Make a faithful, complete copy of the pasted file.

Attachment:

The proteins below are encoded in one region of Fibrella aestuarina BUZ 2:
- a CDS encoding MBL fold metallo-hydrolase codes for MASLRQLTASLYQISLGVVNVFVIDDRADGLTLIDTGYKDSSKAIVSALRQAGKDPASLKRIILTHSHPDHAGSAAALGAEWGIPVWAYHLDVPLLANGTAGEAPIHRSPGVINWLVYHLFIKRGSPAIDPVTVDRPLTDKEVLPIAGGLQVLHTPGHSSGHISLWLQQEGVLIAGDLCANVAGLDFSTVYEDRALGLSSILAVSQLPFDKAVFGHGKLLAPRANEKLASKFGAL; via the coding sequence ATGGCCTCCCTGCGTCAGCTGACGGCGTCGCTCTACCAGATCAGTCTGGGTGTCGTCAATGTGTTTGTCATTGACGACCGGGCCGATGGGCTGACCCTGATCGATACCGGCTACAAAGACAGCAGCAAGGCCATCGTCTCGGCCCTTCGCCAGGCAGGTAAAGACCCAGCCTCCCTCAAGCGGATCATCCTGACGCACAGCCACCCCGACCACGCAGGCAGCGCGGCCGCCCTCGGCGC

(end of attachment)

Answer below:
The proteins below are encoded in one region of Fibrella aestuarina BUZ 2:
- a CDS encoding MBL fold metallo-hydrolase codes for MASLRQLTASLYQISLGVVNVFVIDDRADGLTLIDTGYKDSSKAIVSALRQAGKDPASLKRIILTHSHPDHAGSAAALGAEWGIPVWAYHLDVPLLANGTAGEAPIHRSPGVINWLVYHLFIKRGSPAIDPVTVDRPLTDKEVLPIAGGLQVLHTPGHSSGHISLWLQQEGVLIAGDLCANVAGLDFSTVYEDRALGLSSILAVSQLPFDKAVFGHGKLLAPRANEKLASKFGAL; via the coding sequence ATGGCCTCCCTGCGTCAGCTGACGGCGTCGCTCTACCAGATCAGTCTGGGTGTCGTCAATGTGTTTGTCATTGACGACCGGGCCGATGGGCTGACCCTGATCGATACCGGCTACAAAGACAGCAGCAAGGCCATCGTCTCGGCCCTTCGCCAGGCAGGTAAAGACCCAGCCTCCCTCAAGCGGATCATCCTGACGCACAGCCACCCCGACCACGCAGGCAGCGCGGCCGCCCTCGGCGC